It’s now been 44 days since his fateful bombs, and Fisher’s finally had some time to process the moment. He shared a few thoughts with us while taking a break from conducting his basketball camp:

I have a growing appreciation for the experiences that I’ve had in my career overall, and for this year in particular, with what the 2009 championship means to us and to the city and our fans. It continues to mold my appreciation for the history of the NBA and the Lakers, and what all the moments mean. It motivates me to work even harder this summer to try and be in a position to do it again next year, because it’s just crazy to think about those moments and how they will live on forever. I think I’m just starting to realize that. A lot of these kids that are here and a lot of these parents that have been Lakers fans for 10, 15, 20 years, those moments signify a lot of great memories in their life. For my name and things that I’ve done to be a part of that is a little bit trippy, pretty humbling, but exciting and motivating as well.

Derek Fisher: Exit Interview

blog_090616derekfisherFor the fourth consecutive season, Derek Fisher appeared in all 82 regular season games, but for the first time since 2002, his campaign ended with a championship.

In the regular season, Fisher averaged 9.9 points, 3.2 assists and 1.16 steals while shooting 42.4 percent from the field, 84.6 percent from the charity stripe and a team-leading 39.7 percent from three-point territory. In 22 postseason starts (Fisher missed one game due to suspension), he averaged 8.0 points, 2.2 assists, 2.0 rebounds and 0.95 steals on 39.4 percent from the floor, 28.4 percent from three and 86.1 percent from the free throw line.

Though he struggled early in the playoffs with his shooting, Fisher found his touch when it counted, hitting 43.8 percent of his triples in the NBA Finals, included the two massive triples that tied and beat the Magic in Game 4.

Here are some highlights of his season-ending press conference:

- His open: “Even with all the ups and the downs, times we looked like we could be champions and times that we didn’t, I was just looking back with Mitch (Kupchak) and Phil (Jackson)* on how much fun it was to win this year. We really did it as a group.”
*In their season-ending meeting that preceded his presser.

- Fisher said this championship felt like No. 1 to him because of how much has happened since 2002, how many things he and his teammates have had to push through.

- Fisher wouldn’t say it outright, but implied that he’d be surprised if Phil Jackson didn’t come back: “It’s for him to say but we did talk about the future. I didn’t get the feeling leaving that he wasn’t going to be my coach next season. As you guys know and as I’ve learnd, the card that he’s showing you (isn’t) necessarily the one that he’s going to play … For all intents and purposes, we have a collection of players here (and the) veteran leadership of Kobe and myself, (so) he can feel good about the ability to coach this team. All the work isn’t on him to try and help this team continue to grow.”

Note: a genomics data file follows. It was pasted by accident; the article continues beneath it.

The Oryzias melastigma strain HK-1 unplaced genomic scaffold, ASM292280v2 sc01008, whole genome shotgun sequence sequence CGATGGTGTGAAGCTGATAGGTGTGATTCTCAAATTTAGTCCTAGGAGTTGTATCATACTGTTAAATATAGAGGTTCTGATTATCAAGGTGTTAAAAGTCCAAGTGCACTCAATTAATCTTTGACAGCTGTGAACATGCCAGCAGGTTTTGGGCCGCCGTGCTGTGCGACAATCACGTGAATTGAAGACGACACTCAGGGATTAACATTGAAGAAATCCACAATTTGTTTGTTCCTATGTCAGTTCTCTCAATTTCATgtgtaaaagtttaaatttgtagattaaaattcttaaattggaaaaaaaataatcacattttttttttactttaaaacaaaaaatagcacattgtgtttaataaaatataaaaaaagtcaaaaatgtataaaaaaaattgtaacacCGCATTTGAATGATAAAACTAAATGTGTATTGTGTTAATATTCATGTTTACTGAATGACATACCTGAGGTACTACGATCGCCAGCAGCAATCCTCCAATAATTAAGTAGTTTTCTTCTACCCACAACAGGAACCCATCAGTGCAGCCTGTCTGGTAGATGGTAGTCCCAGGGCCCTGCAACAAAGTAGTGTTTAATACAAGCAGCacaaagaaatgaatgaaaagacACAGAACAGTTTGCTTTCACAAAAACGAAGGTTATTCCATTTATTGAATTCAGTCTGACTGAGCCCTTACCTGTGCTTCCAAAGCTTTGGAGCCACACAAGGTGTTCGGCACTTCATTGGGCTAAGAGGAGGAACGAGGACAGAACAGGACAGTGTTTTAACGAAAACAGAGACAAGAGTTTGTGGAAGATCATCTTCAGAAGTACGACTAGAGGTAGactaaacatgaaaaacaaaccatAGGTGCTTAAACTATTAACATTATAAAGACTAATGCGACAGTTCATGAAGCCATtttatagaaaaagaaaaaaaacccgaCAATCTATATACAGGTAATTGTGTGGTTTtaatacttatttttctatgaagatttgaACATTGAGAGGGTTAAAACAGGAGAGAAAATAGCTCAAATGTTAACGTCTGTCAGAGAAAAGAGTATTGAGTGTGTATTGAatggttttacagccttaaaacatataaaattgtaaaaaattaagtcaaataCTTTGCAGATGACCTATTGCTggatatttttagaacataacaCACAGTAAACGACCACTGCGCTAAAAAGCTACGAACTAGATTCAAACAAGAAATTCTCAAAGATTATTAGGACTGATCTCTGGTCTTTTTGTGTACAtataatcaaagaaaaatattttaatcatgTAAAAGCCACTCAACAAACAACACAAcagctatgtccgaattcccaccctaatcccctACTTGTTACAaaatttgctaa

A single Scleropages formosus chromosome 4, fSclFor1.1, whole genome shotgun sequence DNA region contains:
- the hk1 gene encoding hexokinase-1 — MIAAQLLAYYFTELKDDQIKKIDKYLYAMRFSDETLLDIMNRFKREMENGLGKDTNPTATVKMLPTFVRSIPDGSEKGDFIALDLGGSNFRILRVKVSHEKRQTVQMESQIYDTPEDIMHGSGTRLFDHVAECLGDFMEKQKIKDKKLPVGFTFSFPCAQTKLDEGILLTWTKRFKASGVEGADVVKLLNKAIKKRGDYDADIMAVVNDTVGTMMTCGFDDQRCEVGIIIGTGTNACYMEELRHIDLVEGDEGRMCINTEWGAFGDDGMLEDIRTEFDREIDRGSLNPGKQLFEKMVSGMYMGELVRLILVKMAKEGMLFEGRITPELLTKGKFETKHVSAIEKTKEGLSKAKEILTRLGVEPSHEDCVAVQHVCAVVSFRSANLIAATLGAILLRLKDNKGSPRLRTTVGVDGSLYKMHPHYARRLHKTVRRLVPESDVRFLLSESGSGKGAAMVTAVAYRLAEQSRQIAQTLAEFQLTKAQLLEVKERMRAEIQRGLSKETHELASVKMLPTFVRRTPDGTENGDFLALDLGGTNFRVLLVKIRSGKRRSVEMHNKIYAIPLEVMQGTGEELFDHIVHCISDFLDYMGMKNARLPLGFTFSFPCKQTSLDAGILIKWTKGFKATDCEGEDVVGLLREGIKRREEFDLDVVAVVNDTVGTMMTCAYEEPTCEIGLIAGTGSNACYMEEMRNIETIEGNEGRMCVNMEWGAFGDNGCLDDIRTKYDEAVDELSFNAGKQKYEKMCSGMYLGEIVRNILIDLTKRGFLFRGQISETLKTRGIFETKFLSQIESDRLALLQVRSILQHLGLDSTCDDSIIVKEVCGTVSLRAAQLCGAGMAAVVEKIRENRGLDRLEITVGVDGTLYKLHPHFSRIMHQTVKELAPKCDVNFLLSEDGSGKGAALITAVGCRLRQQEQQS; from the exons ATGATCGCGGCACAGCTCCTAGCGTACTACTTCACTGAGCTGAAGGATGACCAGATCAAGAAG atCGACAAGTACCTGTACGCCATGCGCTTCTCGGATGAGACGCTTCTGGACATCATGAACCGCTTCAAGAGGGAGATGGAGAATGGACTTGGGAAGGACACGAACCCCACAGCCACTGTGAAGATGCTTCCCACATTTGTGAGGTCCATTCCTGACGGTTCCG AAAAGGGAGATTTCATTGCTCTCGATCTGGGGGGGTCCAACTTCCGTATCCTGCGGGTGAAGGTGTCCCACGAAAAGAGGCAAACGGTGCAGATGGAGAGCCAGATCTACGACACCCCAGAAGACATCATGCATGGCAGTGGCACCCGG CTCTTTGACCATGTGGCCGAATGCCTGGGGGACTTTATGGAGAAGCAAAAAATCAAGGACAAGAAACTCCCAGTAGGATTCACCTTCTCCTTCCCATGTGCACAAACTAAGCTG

- Fisher pointed out that General Manager Mitch Kupchak has not gotten enough credit for building this team.

- When asked if any perspective on his huge Game 4 three-pointers has settled in at this point: “No it really hasn’t. I had to pinch myself yesterday.” Fisher said he saw a Los Angeles Times column that had him ranked twice in the franchise’s all-time Top 5 shots: “I’m on here twice…” Thinking about my life and what I’ve been through… It’s just hard to put into perspective for a guy from Little Rock, Arkansas.”

- When asked how much Kobe Bryant has changed since the two came into the league together, Fisher acknowledged that Bryant “Lets more people in but still keeps the same competitive edge, desire and fire to be the best player on the court and on the planet.” Fisher cited Kobe’s role as a father and husband for his growth as a person which was evident with his change as a leader, but ultimately, he said that Bryant “Lives in a place where he wants to be the best to have ever done this … That’s all he strives for.” Surely that’s not a fire that many people in the entire world have regardless of profession, and Fisher said he has ultimate respect for that.

Fisher, Mayor Villaraigosa Talk Parade

Four-time NBA champion Derek Fisher, flanked by Los Angeles Mayor Antonio Villaraigosa, Councilwoman Jan Perry and Police Chief William Bratton, had a message for Lakers fans and L.A. citizens:

Have a great deal of fun in Wednesday’s parade that celebrates the team’s 15th championship … Just not too much fun.

“We feel like we win with class, and when we win we enjoy it and like to celebrate, but we have a responsibility to do it in a way that’s respectful to our community,” said Fisher. “My message is that tomorrow we (celebrate) responsibly, safely and with other people in mind, not just ourselves. We don’t want to have one person or one small group of people ruin this opportunity for us to have a great day.”

Villaraigosa and Bratton, after praising the work of Fisher and his team, echoed the captain’s sentiment of safety in celebration.

“This team has always been a symbol of pride for the City of Angels,” said Villaraigosa. “This town deserves a championship team. This is going to be a great celebration … Let’s do it in a way that respects these champions.”

Villaraigosa added that the parade alone is expected to generate some $15 million for the local economy.

Wednesday Practice Report

We had the camera set on Andrew Bynum and Derek Fisher following a modified, extra light practice day at L.A.’s El Segundo facility. While some of the younger Lakers engaged in some

Bynum talked about keeping himself in shape with extra work, his mindset heading into the second round and what limitations he’s feeling primarily due to what he says is his bulky knee brace. More than anything else, Bynum said he’s simply excited to get back on the floor and erase what was a forgettable personal series against Utah.

Fisher delved into the advantages of watching a future opponent (be it Houston or Portland), about not caring which opponent is next in line and such.